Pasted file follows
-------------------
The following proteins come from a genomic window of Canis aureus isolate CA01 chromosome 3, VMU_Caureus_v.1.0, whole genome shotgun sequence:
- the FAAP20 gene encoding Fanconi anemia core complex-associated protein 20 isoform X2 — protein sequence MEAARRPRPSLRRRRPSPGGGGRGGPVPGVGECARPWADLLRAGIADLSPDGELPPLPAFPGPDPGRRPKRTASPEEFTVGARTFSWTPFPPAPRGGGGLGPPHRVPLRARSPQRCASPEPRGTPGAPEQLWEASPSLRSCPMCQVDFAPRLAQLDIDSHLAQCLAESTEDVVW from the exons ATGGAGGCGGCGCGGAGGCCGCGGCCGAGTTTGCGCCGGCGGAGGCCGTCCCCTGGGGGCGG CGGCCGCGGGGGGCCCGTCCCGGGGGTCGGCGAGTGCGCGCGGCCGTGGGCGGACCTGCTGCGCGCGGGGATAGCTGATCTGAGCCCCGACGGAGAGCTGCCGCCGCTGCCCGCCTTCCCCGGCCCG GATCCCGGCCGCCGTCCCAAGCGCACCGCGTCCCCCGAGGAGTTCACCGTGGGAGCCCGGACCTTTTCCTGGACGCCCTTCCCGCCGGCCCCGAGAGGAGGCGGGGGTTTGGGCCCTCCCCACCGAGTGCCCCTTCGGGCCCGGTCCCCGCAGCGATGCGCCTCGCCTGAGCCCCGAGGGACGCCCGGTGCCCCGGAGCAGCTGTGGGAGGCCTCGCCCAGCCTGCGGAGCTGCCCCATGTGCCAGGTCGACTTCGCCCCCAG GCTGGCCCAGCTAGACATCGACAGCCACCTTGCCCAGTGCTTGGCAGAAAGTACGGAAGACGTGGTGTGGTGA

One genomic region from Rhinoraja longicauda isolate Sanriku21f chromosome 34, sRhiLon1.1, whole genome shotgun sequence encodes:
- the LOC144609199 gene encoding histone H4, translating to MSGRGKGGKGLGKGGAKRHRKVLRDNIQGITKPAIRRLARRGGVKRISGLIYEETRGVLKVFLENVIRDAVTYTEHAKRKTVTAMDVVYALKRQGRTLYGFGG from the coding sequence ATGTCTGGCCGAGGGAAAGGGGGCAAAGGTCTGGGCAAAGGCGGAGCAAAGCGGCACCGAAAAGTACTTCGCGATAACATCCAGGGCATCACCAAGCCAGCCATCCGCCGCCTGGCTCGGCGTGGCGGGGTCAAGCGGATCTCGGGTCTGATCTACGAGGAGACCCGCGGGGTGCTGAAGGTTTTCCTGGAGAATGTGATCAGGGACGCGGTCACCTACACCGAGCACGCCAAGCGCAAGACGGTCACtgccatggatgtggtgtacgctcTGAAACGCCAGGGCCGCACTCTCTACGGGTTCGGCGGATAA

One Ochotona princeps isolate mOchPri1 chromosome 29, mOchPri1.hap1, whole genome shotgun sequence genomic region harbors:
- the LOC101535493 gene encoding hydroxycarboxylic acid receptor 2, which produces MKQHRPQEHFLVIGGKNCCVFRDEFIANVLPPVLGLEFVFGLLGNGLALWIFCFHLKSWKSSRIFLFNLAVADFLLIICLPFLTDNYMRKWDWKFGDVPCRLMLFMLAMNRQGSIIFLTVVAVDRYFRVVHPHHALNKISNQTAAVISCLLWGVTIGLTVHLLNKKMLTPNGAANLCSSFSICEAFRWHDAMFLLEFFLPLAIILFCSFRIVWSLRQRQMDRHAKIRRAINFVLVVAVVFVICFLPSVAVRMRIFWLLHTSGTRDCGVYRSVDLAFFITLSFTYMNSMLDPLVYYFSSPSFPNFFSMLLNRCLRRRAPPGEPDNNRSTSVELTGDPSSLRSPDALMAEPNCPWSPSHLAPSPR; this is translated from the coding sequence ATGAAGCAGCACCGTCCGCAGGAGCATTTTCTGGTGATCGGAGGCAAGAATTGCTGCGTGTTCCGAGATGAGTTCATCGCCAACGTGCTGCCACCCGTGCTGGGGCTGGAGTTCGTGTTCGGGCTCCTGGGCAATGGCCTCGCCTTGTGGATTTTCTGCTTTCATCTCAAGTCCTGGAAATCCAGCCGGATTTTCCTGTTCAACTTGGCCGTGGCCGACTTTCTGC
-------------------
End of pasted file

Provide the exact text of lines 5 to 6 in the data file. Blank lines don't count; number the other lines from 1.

One Ochotona princeps isolate mOchPri1 chromosome 29, mOchPri1.hap1, whole genome shotgun sequence genomic region harbors:
- the LOC101535493 gene encoding hydroxycarboxylic acid receptor 2, which produces MKQHRPQEHFLVIGGKNCCVFRDEFIANVLPPVLGLEFVFGLLGNGLALWIFCFHLKSWKSSRIFLFNLAVADFLLIICLPFLTDNYMRKWDWKFGDVPCRLMLFMLAMNRQGSIIFLTVVAVDRYFRVVHPHHALNKISNQTAAVISCLLWGVTIGLTVHLLNKKMLTPNGAANLCSSFSICEAFRWHDAMFLLEFFLPLAIILFCSFRIVWSLRQRQMDRHAKIRRAINFVLVVAVVFVICFLPSVAVRMRIFWLLHTSGTRDCGVYRSVDLAFFITLSFTYMNSMLDPLVYYFSSPSFPNFFSMLLNRCLRRRAPPGEPDNNRSTSVELTGDPSSLRSPDALMAEPNCPWSPSHLAPSPR; this is translated from the coding sequence ATGAAGCAGCACCGTCCGCAGGAGCATTTTCTGGTGATCGGAGGCAAGAATTGCTGCGTGTTCCGAGATGAGTTCATCGCCAACGTGCTGCCACCCGTGCTGGGGCTGGAGTTCGTGTTCGGGCTCCTGGGCAATGGCCTCGCCTTGTGGATTTTCTGCTTTCATCTCAAGTCCTGGAAATCCAGCCGGATTTTCCTGTTCAACTTGGCCGTGGCCGACTTTCTGC